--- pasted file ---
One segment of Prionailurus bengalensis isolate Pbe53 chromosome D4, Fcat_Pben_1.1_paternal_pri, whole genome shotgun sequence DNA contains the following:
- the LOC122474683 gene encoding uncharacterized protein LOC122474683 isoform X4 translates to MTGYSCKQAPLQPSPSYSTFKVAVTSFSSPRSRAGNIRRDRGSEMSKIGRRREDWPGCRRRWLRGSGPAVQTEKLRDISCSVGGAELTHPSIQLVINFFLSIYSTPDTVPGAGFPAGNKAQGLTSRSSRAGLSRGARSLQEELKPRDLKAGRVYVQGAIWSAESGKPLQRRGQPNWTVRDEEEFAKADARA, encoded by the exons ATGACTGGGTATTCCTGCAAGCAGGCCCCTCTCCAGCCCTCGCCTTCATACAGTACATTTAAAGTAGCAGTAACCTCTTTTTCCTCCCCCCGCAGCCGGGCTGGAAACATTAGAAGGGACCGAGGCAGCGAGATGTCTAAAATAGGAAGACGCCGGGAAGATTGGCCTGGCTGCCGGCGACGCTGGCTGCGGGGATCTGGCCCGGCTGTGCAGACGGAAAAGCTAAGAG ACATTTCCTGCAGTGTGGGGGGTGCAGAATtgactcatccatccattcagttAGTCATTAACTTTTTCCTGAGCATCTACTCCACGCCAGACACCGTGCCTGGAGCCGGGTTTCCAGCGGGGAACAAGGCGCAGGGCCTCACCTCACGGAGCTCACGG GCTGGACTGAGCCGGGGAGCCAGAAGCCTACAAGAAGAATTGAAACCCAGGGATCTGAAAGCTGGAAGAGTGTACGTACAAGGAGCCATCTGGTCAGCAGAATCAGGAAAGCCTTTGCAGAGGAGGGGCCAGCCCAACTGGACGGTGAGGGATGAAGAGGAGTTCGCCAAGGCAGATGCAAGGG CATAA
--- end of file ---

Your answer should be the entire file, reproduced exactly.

One segment of Prionailurus bengalensis isolate Pbe53 chromosome D4, Fcat_Pben_1.1_paternal_pri, whole genome shotgun sequence DNA contains the following:
- the LOC122474683 gene encoding uncharacterized protein LOC122474683 isoform X4 translates to MTGYSCKQAPLQPSPSYSTFKVAVTSFSSPRSRAGNIRRDRGSEMSKIGRRREDWPGCRRRWLRGSGPAVQTEKLRDISCSVGGAELTHPSIQLVINFFLSIYSTPDTVPGAGFPAGNKAQGLTSRSSRAGLSRGARSLQEELKPRDLKAGRVYVQGAIWSAESGKPLQRRGQPNWTVRDEEEFAKADARA, encoded by the exons ATGACTGGGTATTCCTGCAAGCAGGCCCCTCTCCAGCCCTCGCCTTCATACAGTACATTTAAAGTAGCAGTAACCTCTTTTTCCTCCCCCCGCAGCCGGGCTGGAAACATTAGAAGGGACCGAGGCAGCGAGATGTCTAAAATAGGAAGACGCCGGGAAGATTGGCCTGGCTGCCGGCGACGCTGGCTGCGGGGATCTGGCCCGGCTGTGCAGACGGAAAAGCTAAGAG ACATTTCCTGCAGTGTGGGGGGTGCAGAATtgactcatccatccattcagttAGTCATTAACTTTTTCCTGAGCATCTACTCCACGCCAGACACCGTGCCTGGAGCCGGGTTTCCAGCGGGGAACAAGGCGCAGGGCCTCACCTCACGGAGCTCACGG GCTGGACTGAGCCGGGGAGCCAGAAGCCTACAAGAAGAATTGAAACCCAGGGATCTGAAAGCTGGAAGAGTGTACGTACAAGGAGCCATCTGGTCAGCAGAATCAGGAAAGCCTTTGCAGAGGAGGGGCCAGCCCAACTGGACGGTGAGGGATGAAGAGGAGTTCGCCAAGGCAGATGCAAGGG CATAA